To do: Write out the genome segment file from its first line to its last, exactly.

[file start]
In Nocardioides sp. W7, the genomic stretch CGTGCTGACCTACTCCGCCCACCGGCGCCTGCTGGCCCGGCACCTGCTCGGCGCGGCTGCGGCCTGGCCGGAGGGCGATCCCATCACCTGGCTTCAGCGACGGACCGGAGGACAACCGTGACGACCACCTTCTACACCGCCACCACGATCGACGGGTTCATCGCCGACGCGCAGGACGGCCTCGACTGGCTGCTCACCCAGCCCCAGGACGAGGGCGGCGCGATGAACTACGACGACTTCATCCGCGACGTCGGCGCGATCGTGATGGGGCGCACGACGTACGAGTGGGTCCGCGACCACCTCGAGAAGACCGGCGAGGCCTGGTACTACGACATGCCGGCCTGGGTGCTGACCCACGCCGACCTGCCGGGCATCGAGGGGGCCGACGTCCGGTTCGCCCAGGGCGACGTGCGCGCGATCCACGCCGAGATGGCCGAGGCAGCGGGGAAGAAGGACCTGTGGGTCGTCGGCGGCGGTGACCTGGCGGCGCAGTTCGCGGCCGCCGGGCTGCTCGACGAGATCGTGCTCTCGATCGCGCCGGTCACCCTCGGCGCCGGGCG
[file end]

In Nocardioides sp. W7, the genomic stretch CGTGCTGACCTACTCCGCCCACCGGCGCCTGCTGGCCCGGCACCTGCTCGGCGCGGCTGCGGCCTGGCCGGAGGGCGATCCCATCACCTGGCTTCAGCGACGGACCGGAGGACAACCGTGACGACCACCTTCTACACCGCCACCACGATCGACGGGTTCATCGCCGACGCGCAGGACGGCCTCGACTGGCTGCTCACCCAGCCCCAGGACGAGGGCGGCGCGATGAACTACGACGACTTCATCCGCGACGTCGGCGCGATCGTGATGGGGCGCACGACGTACGAGTGGGTCCGCGACCACCTCGAGAAGACCGGCGAGGCCTGGTACTACGACATGCCGGCCTGGGTGCTGACCCACGCCGACCTGCCGGGCATCGAGGGGGCCGACGTCCGGTTCGCCCAGGGCGACGTGCGCGCGATCCACGCCGAGATGGCCGAGGCAGCGGGGAAGAAGGACCTGTGGGTCGTCGGCGGCGGTGACCTGGCGGCGCAGTTCGCGGCCGCCGGGCTGCTCGACGAGATCGTGCTCTCGATCGCGCCGGTCACCCTCGGCGCCGGGCG